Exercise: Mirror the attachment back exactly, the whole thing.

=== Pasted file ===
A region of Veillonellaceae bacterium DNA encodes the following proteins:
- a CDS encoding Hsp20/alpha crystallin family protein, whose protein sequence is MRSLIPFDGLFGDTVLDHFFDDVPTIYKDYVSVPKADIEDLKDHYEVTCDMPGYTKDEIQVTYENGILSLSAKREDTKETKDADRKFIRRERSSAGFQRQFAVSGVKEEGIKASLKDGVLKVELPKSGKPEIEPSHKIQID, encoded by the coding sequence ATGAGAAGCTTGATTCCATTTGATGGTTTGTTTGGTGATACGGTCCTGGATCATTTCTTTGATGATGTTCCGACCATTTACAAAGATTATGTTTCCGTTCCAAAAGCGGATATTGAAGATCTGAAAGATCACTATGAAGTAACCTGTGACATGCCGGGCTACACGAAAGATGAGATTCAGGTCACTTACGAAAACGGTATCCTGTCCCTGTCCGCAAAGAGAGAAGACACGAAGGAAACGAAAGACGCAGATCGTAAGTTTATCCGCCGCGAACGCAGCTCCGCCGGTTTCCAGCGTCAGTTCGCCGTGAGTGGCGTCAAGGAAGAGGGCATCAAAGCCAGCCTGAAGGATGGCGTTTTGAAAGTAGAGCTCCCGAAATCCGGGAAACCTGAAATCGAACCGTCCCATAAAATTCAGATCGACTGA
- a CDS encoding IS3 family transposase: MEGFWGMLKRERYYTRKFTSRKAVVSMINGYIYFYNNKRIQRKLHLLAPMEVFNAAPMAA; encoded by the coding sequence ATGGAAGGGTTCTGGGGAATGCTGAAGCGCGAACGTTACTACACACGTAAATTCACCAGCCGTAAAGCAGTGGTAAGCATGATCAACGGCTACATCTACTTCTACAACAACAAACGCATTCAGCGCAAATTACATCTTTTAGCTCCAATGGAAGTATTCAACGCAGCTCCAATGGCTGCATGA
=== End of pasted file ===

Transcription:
A region of Veillonellaceae bacterium DNA encodes the following proteins:
- a CDS encoding Hsp20/alpha crystallin family protein, whose protein sequence is MRSLIPFDGLFGDTVLDHFFDDVPTIYKDYVSVPKADIEDLKDHYEVTCDMPGYTKDEIQVTYENGILSLSAKREDTKETKDADRKFIRRERSSAGFQRQFAVSGVKEEGIKASLKDGVLKVELPKSGKPEIEPSHKIQID, encoded by the coding sequence ATGAGAAGCTTGATTCCATTTGATGGTTTGTTTGGTGATACGGTCCTGGATCATTTCTTTGATGATGTTCCGACCATTTACAAAGATTATGTTTCCGTTCCAAAAGCGGATATTGAAGATCTGAAAGATCACTATGAAGTAACCTGTGACATGCCGGGCTACACGAAAGATGAGATTCAGGTCACTTACGAAAACGGTATCCTGTCCCTGTCCGCAAAGAGAGAAGACACGAAGGAAACGAAAGACGCAGATCGTAAGTTTATCCGCCGCGAACGCAGCTCCGCCGGTTTCCAGCGTCAGTTCGCCGTGAGTGGCGTCAAGGAAGAGGGCATCAAAGCCAGCCTGAAGGATGGCGTTTTGAAAGTAGAGCTCCCGAAATCCGGGAAACCTGAAATCGAACCGTCCCATAAAATTCAGATCGACTGA
- a CDS encoding IS3 family transposase: MEGFWGMLKRERYYTRKFTSRKAVVSMINGYIYFYNNKRIQRKLHLLAPMEVFNAAPMAA; encoded by the coding sequence ATGGAAGGGTTCTGGGGAATGCTGAAGCGCGAACGTTACTACACACGTAAATTCACCAGCCGTAAAGCAGTGGTAAGCATGATCAACGGCTACATCTACTTCTACAACAACAAACGCATTCAGCGCAAATTACATCTTTTAGCTCCAATGGAAGTATTCAACGCAGCTCCAATGGCTGCATGA